Near the beginning of the novel, Hosseini uses the slingshot as a symbol to explore the start of Amir and Hassan’s friendship. Amir and Hassan are best friends even though they hold two very different statuses; Amir is the son of a rich man, while Hassan is a Hazara and therefore a servant to his family. They play together and Hassan always follows Amir’s orders without fail even “firing walnuts with his slingshot at the neighbor’s one eyes German shepherd,” although it is done hesitantly. Hassan never tells anyone about how the evil ideas are all Amir’s, “he never told on me. Never told that mirror, like shooting walnuts at the neighbor’s dog was always my idea,” states Amir. The readers are made mindful that Hassan and Amir’s friendship is stable; Amir knows that Hassan will always protect him by taking the blame for what Amir has done.
Hassan also protects Amir from Assef using the slingshot. Assef manipulates them both, and to get away from him, Hassan pulls out his slingshot to frighten him. Assef backs away from them as Hassan threatens that if he makes a move, “they’ll have to change your name from Assef the ear eater to one eyed Assef,” Hassan...
11 English U
Corrupt Government and militarism in the KiteRunner
Throughout history, many countries have been diagnosed with a common global disease, corrupt government. The KiteRunner by Khaled Hosseini displays Afghanistan as no exception. The KiteRunner tells a tale of two childhood friends whose lives are forever changed due to the corrupt government, and war in Afghanistan. A corrupt government coupled with a military presence can lead to fear amongst the people, cause civil wars to erupt, and bring with it the disaster of a nation. The military presence and corrupt government in Afghanistan creates fear among the people and destroys patriotism. Civil wars on the basis of class and race are promoted by the corrupt government. Afghanistan, once a peaceful nation on the verge of modernization falls victim to the corrupt hands of the Taliban who lead it to moral and economic regression.
The military presence leads to fear among the courageous Afghanis, and shatters patriotism. The Afghans are known to be brave and proud citizens of their homeland, but invading militaries cause chaos even amongst the brave. The Afghans have not always been accustomed to sound of explosions, and scenes of bloodshed. “The shootings and explosions had lasted less than an hour, but they frightened us badly, because none of us had ever heard gunshots in the streets. They were foreign sounds...
...A soldier in war knows he could die at any moment, but remains on the battlefield to protect that which is dearest to him. It takes a special kind of person to do this. When faced with adversity, there are a select few who can push it aside for the greater good. These are the people worth writing about. In Khaled Hosseini's, The KiteRunner, the main character, Amir, learns the true meaning of loyalty and friendship by risking his own life to save another, thus proving that one does not know the value of friendship until it is gone.
After years of misguidance, Amir realizes that on the road to friendship and loyalty, one must be able to stand up for what they believe in, something many are too afraid to do. When they were young, Amir and Hassan, Amir's slave, were confronted by the neighborhood bully, Assef. They happened to be in a remote location. Afraid of being hurt, Amir wondered if anyone would be able to hear his scream. “'Just let us go Assef,' I said, hating the way my voice trembled”(Hosseini 41). If not for the lethal threat of Hassan's slingshot, Assef might not have left without giving them a beating. This event portrays one of Amir's weaknesses, which contrasts his adult persona. It shows how he thinks about himself in situations that threaten his well being. A strong person would not have assumed that the only option was to admit defeat. Hassan managed to put aside his fears to overcome Assef's superiority; which was...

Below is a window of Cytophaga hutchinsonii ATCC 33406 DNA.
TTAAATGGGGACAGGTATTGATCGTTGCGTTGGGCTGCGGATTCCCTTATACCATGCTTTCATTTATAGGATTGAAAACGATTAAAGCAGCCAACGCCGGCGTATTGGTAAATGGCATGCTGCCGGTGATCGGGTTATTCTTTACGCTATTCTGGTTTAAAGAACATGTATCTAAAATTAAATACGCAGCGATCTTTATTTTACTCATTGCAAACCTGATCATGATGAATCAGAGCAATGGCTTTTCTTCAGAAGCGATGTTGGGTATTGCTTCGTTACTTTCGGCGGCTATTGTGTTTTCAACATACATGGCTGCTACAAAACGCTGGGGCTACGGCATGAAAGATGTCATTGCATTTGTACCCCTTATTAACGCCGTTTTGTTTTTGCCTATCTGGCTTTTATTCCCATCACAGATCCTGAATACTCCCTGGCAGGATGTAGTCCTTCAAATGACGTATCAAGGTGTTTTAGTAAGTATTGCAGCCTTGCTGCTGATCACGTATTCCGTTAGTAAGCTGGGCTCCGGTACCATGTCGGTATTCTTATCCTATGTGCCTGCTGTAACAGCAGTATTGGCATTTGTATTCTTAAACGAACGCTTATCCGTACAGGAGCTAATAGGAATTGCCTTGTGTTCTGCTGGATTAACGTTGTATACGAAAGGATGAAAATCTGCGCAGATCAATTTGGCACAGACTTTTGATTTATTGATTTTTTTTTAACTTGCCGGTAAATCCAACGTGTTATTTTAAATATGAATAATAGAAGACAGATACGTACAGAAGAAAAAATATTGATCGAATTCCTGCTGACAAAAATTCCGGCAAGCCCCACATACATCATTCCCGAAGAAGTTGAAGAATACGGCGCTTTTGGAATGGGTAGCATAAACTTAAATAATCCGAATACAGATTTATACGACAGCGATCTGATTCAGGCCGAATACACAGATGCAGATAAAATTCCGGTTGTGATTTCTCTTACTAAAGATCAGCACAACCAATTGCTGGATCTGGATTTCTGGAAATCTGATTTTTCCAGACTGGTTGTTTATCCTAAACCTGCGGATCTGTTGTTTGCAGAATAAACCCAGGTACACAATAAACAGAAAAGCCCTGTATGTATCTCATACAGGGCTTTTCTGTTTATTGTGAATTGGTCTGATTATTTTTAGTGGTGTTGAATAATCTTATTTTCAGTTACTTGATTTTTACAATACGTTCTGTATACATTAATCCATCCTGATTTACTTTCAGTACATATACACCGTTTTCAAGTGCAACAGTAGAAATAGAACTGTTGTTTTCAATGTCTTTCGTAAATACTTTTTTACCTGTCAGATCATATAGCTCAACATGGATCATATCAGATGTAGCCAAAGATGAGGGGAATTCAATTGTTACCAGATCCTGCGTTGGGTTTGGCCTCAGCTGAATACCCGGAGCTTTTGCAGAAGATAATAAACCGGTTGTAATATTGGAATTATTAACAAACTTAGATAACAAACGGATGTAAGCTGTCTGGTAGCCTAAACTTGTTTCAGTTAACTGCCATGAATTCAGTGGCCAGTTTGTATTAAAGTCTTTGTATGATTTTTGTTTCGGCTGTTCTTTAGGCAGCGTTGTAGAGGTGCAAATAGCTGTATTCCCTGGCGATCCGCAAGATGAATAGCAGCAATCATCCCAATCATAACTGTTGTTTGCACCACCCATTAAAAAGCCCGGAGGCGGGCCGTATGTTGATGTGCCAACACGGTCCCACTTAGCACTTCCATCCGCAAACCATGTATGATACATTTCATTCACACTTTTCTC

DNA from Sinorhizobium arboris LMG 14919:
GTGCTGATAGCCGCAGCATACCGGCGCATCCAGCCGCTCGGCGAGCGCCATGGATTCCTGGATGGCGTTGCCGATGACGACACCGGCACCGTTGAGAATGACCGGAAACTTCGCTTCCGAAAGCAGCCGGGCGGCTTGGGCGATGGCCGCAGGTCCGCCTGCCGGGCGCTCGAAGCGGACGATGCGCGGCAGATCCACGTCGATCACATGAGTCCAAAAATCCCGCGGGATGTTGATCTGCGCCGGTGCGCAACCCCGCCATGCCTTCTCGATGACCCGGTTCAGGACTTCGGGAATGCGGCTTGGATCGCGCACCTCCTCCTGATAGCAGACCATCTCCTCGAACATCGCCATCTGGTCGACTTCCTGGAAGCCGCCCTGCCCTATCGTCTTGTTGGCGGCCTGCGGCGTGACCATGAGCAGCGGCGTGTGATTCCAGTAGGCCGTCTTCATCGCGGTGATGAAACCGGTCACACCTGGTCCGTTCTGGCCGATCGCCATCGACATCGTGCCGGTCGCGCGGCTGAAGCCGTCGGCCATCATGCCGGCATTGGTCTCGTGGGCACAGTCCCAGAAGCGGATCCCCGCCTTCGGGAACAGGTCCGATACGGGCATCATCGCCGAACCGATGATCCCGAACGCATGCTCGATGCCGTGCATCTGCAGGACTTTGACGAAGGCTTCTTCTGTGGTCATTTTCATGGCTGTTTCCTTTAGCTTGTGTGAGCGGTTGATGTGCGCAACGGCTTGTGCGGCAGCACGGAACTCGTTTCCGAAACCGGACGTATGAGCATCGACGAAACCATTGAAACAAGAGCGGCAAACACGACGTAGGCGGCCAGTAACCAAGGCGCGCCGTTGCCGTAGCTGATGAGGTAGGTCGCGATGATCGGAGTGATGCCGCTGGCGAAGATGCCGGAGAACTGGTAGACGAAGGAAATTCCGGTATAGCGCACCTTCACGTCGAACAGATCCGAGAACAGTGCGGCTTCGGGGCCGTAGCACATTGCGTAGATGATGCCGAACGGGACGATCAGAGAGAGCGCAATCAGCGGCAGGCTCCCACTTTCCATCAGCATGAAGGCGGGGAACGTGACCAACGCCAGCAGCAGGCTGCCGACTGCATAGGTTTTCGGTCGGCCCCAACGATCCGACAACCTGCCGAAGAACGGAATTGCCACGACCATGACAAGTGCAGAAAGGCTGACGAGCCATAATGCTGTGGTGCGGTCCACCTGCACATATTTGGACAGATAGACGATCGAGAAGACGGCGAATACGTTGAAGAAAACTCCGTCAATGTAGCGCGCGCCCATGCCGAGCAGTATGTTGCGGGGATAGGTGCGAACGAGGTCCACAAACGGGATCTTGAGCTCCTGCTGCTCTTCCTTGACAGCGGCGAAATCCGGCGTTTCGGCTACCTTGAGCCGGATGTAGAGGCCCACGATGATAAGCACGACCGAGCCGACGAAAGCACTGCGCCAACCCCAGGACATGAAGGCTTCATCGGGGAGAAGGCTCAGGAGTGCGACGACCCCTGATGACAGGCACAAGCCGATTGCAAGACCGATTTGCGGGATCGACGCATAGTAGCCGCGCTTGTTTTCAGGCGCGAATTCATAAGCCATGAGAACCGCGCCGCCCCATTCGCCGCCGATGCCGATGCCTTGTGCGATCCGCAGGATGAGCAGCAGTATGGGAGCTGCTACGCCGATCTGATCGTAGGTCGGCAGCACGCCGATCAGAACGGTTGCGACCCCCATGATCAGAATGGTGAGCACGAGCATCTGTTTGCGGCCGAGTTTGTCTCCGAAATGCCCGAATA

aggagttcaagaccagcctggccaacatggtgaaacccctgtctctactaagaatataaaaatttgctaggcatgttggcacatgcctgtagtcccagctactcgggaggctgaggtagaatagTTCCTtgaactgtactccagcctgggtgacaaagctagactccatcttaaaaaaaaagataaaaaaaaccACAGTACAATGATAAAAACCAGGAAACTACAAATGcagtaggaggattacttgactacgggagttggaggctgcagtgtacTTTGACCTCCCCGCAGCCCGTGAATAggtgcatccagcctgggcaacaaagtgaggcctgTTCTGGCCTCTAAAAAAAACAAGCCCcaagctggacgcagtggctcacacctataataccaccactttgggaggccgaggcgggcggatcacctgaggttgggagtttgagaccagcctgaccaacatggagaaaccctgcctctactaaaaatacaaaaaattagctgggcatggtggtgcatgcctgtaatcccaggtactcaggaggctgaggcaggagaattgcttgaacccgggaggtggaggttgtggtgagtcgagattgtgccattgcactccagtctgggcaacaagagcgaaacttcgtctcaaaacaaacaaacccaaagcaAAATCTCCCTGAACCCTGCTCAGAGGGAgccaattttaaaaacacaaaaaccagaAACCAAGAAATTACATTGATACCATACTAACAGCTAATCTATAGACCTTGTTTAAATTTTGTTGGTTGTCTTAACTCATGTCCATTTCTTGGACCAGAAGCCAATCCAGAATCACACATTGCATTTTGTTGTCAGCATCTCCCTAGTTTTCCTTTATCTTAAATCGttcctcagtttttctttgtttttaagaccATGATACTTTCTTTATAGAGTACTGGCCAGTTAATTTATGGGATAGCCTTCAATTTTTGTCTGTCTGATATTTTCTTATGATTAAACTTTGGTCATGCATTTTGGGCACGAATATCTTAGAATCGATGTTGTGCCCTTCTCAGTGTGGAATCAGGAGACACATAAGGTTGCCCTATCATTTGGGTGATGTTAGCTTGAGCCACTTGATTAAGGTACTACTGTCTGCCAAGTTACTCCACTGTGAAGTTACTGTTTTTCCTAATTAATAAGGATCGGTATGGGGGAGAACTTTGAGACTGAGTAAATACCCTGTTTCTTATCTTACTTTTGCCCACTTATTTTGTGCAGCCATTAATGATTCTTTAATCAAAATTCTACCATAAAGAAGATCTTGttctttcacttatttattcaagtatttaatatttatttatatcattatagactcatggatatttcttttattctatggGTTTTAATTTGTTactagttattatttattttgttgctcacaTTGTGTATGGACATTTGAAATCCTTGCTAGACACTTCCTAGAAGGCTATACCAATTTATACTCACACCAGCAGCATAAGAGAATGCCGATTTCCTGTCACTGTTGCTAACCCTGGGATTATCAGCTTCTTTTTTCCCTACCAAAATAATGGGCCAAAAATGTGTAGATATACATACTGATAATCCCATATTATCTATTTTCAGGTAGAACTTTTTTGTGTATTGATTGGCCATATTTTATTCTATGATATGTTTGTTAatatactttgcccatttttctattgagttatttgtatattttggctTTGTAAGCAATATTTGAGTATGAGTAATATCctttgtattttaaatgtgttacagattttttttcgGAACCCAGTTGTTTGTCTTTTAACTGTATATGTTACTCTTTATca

...The past is never over.
Discuss the ways in which this idea is explored by Khaled Hosseini in his novel The KiteRunner.
In the world-renowned novel The KiteRunner, Khaled Hosseini uses many techniques that are extremely effective in powerfully reminding the reader that the past is never over for the main character, Amir. Perhaps the most effective technique that Hosseini uses is first person narrative perspective, as it allows the reader to feel as if they have experientially understood his past and the repercussion that it later has on Amir. The type of narrative structure used throughout the novel allows the reader to realize the extent to which Amir’s past affected his present life. The motifs used by Hosseini connect the past events to the present, continuously emphasizing the importance of the past throughout Amir’s life.
Hosseini purposely wrote the novel through first person narrative perspective as it gives the reader Amir’s personalized thoughts and feelings to early events that continuously affect his life. Amir’s childhood is filled with events and advice that he carries and somewhat haunts him throughout his life. The most crucial event with the most severe reverberation on Amir is Hassan’s rape. During this scene the reader feels as if they are Amir witnessing the rape as the author describes the setting through Amir’s ignorant and innocent twelve-year-old perspective. The first person...
In “The KiteRunner” by Khaled Hosseini, Hosseini tells a story about Amir, a young boy from Kabul whose closest friend is a young Hazara boy named Hassan, who is also his servant. Amir witnesses a horrendous act committed against Hassan and he spends the next 26 years trying to forget what he saw that winter of 1975. Throughout the novel Amir narrates his own transformation, which is caused by all his guilt leaving his closest friend, Hassan vulnerable and the search for redemption. As Amir walks his readers through the novel, narrating his story and growth, there are notable contrasts between myself and the main character. Amir’s relationship with his father, his lack of confidence and his actions towards his only friendship are a few differences we hold.
My relationship with my Dad as a young child differs greatly from Amir’s relationship with his Father, Baba. Although there were six kids in the family, my Dad never fell short when it came to affection. After a long hard day at work and coming home almost passed six in the evening, Dad always had enough energy to spend time with each of us. We would play video games, watch television and spend the night giggling together. But Amir on the other hand felt deprived of an emotional connection with his Father, which he blames on himself. “I always felt like Baba hated me a little. And why not? After all, I had killed his beloved wife, his beautiful...